Lewis Goldsmith (1763 – 1846) was born and educated in England, trained for the legal profession but abandoned it to become a writer/publisher/political agitator. He began writing political satire and translations of French works in 1792, and soon found that his views were so unpopular in England that London booksellers hardly dared to offer his books for sale. An enthusiast for the French Revolution, he was actually threatened with legal action over one book and, deciding that discretion was the better part of valour, he fled to Paris (1803), where Talleyrand introduced him to Napoleon who assisted Goldsmith in beginning a biweekly publication called the Argus which reviewed English affairs (in English) from a French perspective. Now, on Wikipedia, it says that Goldsmith claimed to have undertaken some secretive tasks for Napoleon, including trying to secure from the the Comte de Provence (future Louis XVIII) a renunciation of his throne, and when that failed, he was supposed to kidnap Louis, at which he drew the line. By 1807, Goldsmith’s support for the revolution had waned, and he returned to England. He was promptly arrested and imprisoned. After a brief stay, he was released and founded “the Anti-Gallican Monitor and Anti-Corsican Chronicle. . . through which he now denounced the French Revolution”.
Goldsmith’s Memoirs of the Court of St. Cloud (in this case, volume 7; all are available free from the Gutenberg Project) clearly show his disillusionment with the Bonaparte government as well as his formal and beautiful writing style. Purporting to be letters written to a British lord from a “gentleman” in Paris at St. Cloud where Napoleon chose to reside and hold court, these “memoirs” are full of perceptions and anecdotes of corruption and intrigue throughout all aspects of government and life in France in wonderfully balanced, witty passages. He discusses ambassadors from Russia and Prussia, communications between Napoleon and the Pope, the state of the army and navy being built up by Napoleon, the control over every aspect of life from taxes to the corrupt appointees to both government and church, their immoral behaviours severely punished if they were from the lower class and overlooked with amusement if they were from the upper class.
I absolutely love his complex yet clear style of prose. He is a master of tongue in cheek and understatement. I’ll give you some examples.
Ignorance and folly commonly select fools for their agents, while genius and capacity employ men of their own mould, and of their own cast.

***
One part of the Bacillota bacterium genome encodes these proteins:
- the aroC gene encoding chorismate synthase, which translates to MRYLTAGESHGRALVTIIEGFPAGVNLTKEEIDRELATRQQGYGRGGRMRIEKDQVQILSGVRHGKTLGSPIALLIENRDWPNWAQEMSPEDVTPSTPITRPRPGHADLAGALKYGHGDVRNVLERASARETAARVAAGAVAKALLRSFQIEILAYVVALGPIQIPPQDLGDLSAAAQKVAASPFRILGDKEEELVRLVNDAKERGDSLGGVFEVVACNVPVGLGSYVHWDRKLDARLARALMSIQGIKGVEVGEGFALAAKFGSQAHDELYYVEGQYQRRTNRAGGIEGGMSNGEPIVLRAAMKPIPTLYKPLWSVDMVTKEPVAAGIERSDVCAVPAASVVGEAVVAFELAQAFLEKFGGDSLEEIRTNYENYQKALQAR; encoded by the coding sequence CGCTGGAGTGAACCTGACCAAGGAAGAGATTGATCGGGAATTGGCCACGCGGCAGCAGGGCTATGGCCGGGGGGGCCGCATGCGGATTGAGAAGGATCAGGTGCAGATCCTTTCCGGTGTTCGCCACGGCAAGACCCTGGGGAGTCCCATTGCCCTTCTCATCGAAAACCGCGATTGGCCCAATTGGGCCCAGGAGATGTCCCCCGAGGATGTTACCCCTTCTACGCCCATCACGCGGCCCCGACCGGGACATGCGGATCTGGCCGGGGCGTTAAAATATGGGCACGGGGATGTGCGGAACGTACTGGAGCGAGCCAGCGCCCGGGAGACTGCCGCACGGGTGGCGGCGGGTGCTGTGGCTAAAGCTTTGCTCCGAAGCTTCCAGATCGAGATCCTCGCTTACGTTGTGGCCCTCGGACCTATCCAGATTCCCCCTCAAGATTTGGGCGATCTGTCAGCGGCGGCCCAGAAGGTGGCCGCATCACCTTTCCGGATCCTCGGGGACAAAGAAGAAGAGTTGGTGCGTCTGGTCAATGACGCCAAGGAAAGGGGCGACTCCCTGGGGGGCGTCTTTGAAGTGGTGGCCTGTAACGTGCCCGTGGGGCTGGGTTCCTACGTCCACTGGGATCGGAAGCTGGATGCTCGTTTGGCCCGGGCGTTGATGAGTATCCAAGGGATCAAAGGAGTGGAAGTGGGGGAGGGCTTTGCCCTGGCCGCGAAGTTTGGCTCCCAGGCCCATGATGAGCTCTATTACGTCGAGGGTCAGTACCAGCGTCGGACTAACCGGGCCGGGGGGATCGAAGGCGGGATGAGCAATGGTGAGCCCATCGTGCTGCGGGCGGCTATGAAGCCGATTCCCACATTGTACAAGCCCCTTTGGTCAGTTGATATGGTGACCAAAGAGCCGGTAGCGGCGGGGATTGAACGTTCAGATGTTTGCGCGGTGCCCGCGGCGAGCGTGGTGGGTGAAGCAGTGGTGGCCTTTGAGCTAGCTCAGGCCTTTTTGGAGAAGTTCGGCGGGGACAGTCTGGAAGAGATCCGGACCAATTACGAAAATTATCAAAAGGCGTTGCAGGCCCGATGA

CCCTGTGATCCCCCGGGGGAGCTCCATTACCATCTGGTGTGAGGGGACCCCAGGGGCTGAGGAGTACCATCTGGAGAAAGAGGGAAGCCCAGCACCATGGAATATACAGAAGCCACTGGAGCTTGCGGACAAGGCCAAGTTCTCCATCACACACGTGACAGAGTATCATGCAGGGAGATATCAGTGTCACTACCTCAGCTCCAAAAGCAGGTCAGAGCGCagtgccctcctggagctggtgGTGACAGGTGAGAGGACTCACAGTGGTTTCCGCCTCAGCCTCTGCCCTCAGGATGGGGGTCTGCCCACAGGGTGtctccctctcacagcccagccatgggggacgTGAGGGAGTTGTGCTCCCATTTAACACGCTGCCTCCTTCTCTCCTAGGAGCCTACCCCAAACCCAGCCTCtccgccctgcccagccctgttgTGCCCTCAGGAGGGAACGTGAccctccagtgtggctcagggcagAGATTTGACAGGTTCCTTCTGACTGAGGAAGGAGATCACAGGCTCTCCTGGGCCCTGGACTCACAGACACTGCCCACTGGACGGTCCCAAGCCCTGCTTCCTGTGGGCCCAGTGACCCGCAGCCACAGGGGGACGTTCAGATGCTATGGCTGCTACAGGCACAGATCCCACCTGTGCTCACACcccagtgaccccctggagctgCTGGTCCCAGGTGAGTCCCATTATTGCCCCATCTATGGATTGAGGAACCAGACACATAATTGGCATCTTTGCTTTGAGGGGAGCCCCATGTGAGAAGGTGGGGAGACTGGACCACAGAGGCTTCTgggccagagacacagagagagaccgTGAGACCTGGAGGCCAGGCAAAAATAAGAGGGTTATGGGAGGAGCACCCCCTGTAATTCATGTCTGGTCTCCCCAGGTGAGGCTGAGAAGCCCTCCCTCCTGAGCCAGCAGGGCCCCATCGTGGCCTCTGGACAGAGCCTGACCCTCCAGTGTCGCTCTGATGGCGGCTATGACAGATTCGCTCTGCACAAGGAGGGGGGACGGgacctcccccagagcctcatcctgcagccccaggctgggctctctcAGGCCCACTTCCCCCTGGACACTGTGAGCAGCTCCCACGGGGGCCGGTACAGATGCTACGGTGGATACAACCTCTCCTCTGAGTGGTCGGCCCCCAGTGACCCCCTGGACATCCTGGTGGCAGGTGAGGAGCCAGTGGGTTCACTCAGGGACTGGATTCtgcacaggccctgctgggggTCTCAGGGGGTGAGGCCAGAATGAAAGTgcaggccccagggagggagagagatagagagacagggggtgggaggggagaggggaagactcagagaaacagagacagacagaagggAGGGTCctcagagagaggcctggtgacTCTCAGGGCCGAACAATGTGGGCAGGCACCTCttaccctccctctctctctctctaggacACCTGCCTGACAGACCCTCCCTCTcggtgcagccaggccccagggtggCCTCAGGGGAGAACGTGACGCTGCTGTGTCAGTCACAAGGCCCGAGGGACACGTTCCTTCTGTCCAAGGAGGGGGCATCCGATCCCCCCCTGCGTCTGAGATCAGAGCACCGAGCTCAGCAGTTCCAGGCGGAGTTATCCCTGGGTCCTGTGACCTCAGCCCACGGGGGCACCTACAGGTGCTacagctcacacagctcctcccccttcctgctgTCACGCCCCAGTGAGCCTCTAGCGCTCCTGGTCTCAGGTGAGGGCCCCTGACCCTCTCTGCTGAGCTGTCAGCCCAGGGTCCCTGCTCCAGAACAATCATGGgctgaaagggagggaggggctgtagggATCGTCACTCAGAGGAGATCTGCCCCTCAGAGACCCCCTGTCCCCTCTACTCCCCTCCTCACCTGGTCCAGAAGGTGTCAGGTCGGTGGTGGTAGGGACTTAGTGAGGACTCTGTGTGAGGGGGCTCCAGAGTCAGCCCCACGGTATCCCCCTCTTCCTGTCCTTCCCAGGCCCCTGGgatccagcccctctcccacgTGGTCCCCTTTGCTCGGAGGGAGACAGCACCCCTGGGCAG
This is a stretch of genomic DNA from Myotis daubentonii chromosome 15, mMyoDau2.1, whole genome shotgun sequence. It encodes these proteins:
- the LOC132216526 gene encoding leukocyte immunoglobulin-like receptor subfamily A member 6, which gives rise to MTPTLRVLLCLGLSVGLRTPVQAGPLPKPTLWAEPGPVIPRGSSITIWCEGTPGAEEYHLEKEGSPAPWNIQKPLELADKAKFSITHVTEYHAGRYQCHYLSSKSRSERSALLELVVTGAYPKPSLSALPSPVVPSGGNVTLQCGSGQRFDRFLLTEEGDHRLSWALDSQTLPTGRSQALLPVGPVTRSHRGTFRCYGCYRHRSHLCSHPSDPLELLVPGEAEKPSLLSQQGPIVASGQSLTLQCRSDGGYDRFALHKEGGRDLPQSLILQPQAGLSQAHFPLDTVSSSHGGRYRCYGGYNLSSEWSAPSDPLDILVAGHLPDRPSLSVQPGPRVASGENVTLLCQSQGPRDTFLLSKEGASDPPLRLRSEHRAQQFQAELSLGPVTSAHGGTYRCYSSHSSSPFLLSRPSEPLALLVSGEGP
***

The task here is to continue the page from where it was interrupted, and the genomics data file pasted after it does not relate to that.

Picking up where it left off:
And later, in praise of a diplomat,
[Prince Adam Czartorinsky] has travelled in most countries of Europe, not solely to figure at Courts, to dance at balls, to look at pictures, or to collect curiosities, but to study the character of the people, the laws by which they are governed, and their moral or social influence with regard to their comforts or misery. . . With manners as polished as his mind is well informed, he not only, possesses the favour, but the friendship of his Prince, and, what is still more rare, is worthy of both.
His description of Napoleon,
. . . our great little man. . . fretting, staring, swearing, abusing to right and to left, for one smile conferring twenty frowns, and for one civil word making use of fifty hard expressions, marching in the diplomatic audience as at the head of his troops, and commanding foreign Ambassadors as his French soldiers.
The writing is full of humour and insight that, taken in an historical perspective, are both interesting and illuminating. In Letter XXVII dated October 1805, he writes about the changes to the education system, and, after just having read the book by Susan Campbell Bartoletti, Hitler’s Youth, I found it rather chilling:
In a military empire, ruled by a military despot, it is a necessary policy that the education of youth should also be military. In all our public schools or prytanees, a boy, from the moment of entering, is registered in a company, and regularly drilled, exercised, and reviewed, punished for neglect or fault according to martial law, and advanced if displaying genius or application. All our private schools that wish for the protection of Government are forced to submit to the same military rules, and, therefore, most of our conscripts, so far from being recruits, are fit for any service as soon as put into requisition. The fatal effects to the independence of Europe to be dreaded from this sole innovation, I apprehend, have been too little considered by other nations.
How utterly prophetic. And history repeats itself.
This book won’t be everybody’s cup of tea, but I found it thoroughly interesting, entertaining, and well-written. * * * *